Confused Women Angry After Discovering Sperm Donor Donates Sperm to Other Women

Jonathan Jacob Meijer

Women are a disease.

They need to be contained.

The Guardian:

Even when she was searching online for a sperm donor, Vanessa wanted her children to know their father. In 2015, she was 34, the right partner hadn’t come along and fertility treatment “would have bankrupted me”, she says.

A website listing dozens of Dutchmen willing to donate privately seemed to answer her prayers. Though no photographs were posted, Vanessa was drawn to one profile in particular. The man – Jonathan – wrote that he’d been inspired to sign up after friends of his had struggled to conceive. “I thought: ‘That’s nice – he wants to help’,” says Vanessa.


Most important, for her, was that he was open to a relationship with his offspring. Under Dutch law, donor-conceived children may only learn their donor’s identity when they turn 16.

“He wanted to be somewhat involved with the kids, to know how they were doing … I really wanted my children to have that.” She laughs without humour. “That’s all gone now – and it won’t ever, ever get better.”

Not long after her daughter was born in 2015, Vanessa’s path to parenthood was blown up by a discovery on Facebook: Jonathan Jacob Meijer was a serial sperm donor, and her daughter had at least 100 half-siblings.

Last year Meijer was ordered by a Dutch court to stop, having been found to have fathered as many as 600 children in the Netherlands since 2007. Some mothers of his offspring – based as far away as Australia – believe the true number globally is closer to 1,100. Moreover, they don’t believe that Meijer has stopped.

The bizarre and unsettling story is the subject of Netflix’s new three-part docuseries, The Man With 1000 Kids. The series unfolds like true crime, each episode revealing yet another level to Meijer’s international operation. But its focus is on the women he deceived, the alliance they forged against him, and the families forced to live with the consequences of his actions.

Executive producer Natalie Hill came to the story in 2020, when Meijer had been investigated by Dutch authorities but not publicly named. Having connected with a group of “resilient, strong, passionate” mothers who had conceived with his sperm, Hill spent two years developing the idea before bringing in director Josh Allott. “It really mattered to me that they knew they could trust me,” she says.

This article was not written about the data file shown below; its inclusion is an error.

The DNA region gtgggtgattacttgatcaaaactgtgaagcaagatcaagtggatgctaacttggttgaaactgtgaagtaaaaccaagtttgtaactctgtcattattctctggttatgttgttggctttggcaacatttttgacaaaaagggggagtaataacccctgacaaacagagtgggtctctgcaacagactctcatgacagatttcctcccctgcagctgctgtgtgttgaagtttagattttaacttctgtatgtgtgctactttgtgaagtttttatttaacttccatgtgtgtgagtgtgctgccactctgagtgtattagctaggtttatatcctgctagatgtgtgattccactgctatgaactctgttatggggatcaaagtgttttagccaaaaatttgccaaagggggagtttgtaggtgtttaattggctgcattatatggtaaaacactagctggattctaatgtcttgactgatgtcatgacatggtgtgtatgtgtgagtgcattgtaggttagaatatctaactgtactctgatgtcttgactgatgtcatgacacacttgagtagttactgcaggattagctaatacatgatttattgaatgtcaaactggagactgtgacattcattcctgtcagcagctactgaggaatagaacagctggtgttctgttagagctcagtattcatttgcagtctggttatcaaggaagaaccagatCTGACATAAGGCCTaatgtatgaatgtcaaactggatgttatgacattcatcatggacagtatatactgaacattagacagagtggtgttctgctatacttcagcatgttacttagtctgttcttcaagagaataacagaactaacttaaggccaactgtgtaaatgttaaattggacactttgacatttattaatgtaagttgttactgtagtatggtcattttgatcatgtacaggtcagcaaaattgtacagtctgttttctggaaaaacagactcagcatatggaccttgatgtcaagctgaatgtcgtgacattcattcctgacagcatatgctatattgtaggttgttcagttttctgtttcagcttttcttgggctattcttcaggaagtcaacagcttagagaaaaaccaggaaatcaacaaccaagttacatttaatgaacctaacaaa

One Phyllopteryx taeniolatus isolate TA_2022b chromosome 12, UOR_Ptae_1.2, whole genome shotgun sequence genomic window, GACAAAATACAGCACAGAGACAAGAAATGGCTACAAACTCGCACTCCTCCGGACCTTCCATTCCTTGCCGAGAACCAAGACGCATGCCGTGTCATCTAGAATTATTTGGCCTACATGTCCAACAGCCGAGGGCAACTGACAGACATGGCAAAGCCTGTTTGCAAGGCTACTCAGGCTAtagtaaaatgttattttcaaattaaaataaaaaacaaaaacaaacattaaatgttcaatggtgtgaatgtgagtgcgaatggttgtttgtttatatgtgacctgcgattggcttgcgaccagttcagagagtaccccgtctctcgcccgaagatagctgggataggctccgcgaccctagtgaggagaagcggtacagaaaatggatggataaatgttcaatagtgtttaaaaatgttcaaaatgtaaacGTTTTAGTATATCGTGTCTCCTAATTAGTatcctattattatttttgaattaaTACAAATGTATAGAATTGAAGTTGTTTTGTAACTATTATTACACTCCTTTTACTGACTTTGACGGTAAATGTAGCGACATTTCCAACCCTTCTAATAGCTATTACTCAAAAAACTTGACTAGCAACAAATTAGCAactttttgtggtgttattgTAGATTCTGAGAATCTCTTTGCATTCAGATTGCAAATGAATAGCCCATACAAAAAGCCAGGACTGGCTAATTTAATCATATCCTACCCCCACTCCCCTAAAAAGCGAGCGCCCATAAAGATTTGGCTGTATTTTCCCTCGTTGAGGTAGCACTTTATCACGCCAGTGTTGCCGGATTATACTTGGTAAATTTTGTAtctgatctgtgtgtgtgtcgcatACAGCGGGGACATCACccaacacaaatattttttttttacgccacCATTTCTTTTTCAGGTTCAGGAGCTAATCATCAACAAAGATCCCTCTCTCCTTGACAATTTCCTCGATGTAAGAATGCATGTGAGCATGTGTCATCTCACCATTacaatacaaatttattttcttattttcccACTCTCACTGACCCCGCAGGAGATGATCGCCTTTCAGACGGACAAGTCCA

Some decided not to appear on camera, while some interviewees are given pseudonyms. It was a difficult decision for them to go public, says Hill – “but they wanted to try and stop him.”

When we speak via Zoom, weeks from the series’ launch, Vanessa is nervous and fearing judgment. “I’ve been in the media before, but this is a whole new level,” she says as her two children – aged five and seven, both fathered by Meijer – clamour for her attention.

She did her due diligence, Vanessa says. Searching Meijer’s name online, she found his YouTube channel, sharing his passion for music, travel and philosophical musings, but no cause for concern.

Meijer was handsome, with long, strawberry-blond curls. But for Vanessa, looks were less important than shared values and approach to family. “I fell for his profile.”

After messaging for more than a week, they met at Central Station in The Hague – Vanessa’s choice. She’d wanted to be safe, she explains, her tone heavy with irony: “You never know what a man can do.”

They talked for over an hour. “There were no alarm bells whatsoever,” says Vanessa. Meijer seemed “like the guy next door”: easygoing, engaging, polite. She paid him €165 (£140) for his sample and covered his travel costs.

Two years later, when Vanessa was trying to reach Meijer about a second sample, she saw a post on a Facebook group for single mothers in the Netherlands and joined the dots: Meijer had not been honest about the extent of his donation. “I was like, ‘Shit – what the hell did I get into?’”

Meijer had told Vanessa that her child would be his eighth. Not only was this not true, but he had also donated sperm to multiple Dutch fertility clinics – at least 11 by 2023, according to court records – lying to them all about his activities elsewhere.

Vanessa had wanted her children to be full siblings, to grow up with that common link. Having learned that Meijer could not be trusted, “I really struggled with what to do,” she says. Fearing being misled again, she decided to pursue Meijer for a second sample – this time with her eyes open.

Vanessa recalls Meijer’s indifferent response after she confronted him: “Why are you surprised? If I’d been honest with you, would you have chosen me?”

Probably not, Vanessa agreed – but at least she would have had all the facts. “I didn’t have a fair choice. That’s what hurt the most.”

Vanessa cherishes her children, but Meijer’s betrayal upended her life. “My trust in people was gone, pulverised almost beyond repair.”

If I ever met this bitch, I would turn on my iPod and start blasting Bob Seger at her.